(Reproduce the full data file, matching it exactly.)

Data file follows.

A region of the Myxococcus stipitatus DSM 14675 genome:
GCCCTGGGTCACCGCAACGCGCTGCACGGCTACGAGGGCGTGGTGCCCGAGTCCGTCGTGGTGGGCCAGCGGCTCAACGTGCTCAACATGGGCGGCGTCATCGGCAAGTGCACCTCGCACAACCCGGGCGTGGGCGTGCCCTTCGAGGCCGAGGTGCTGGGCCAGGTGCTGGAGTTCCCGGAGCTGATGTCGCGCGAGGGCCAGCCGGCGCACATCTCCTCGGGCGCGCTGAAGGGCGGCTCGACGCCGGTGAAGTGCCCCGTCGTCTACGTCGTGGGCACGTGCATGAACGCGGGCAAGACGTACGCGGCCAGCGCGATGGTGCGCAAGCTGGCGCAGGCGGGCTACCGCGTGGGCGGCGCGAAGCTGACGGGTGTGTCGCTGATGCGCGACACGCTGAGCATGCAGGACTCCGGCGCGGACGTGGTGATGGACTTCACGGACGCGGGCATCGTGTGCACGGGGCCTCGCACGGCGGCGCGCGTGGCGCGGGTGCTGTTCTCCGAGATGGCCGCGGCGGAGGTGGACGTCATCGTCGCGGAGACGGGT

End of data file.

A region of the Myxococcus stipitatus DSM 14675 genome:
GCCCTGGGTCACCGCAACGCGCTGCACGGCTACGAGGGCGTGGTGCCCGAGTCCGTCGTGGTGGGCCAGCGGCTCAACGTGCTCAACATGGGCGGCGTCATCGGCAAGTGCACCTCGCACAACCCGGGCGTGGGCGTGCCCTTCGAGGCCGAGGTGCTGGGCCAGGTGCTGGAGTTCCCGGAGCTGATGTCGCGCGAGGGCCAGCCGGCGCACATCTCCTCGGGCGCGCTGAAGGGCGGCTCGACGCCGGTGAAGTGCCCCGTCGTCTACGTCGTGGGCACGTGCATGAACGCGGGCAAGACGTACGCGGCCAGCGCGATGGTGCGCAAGCTGGCGCAGGCGGGCTACCGCGTGGGCGGCGCGAAGCTGACGGGTGTGTCGCTGATGCGCGACACGCTGAGCATGCAGGACTCCGGCGCGGACGTGGTGATGGACTTCACGGACGCGGGCATCGTGTGCACGGGGCCTCGCACGGCGGCGCGCGTGGCGCGGGTGCTGTTCTCCGAGATGGCCGCGGCGGAGGTGGACGTCATCGTCGCGGAGACGGGT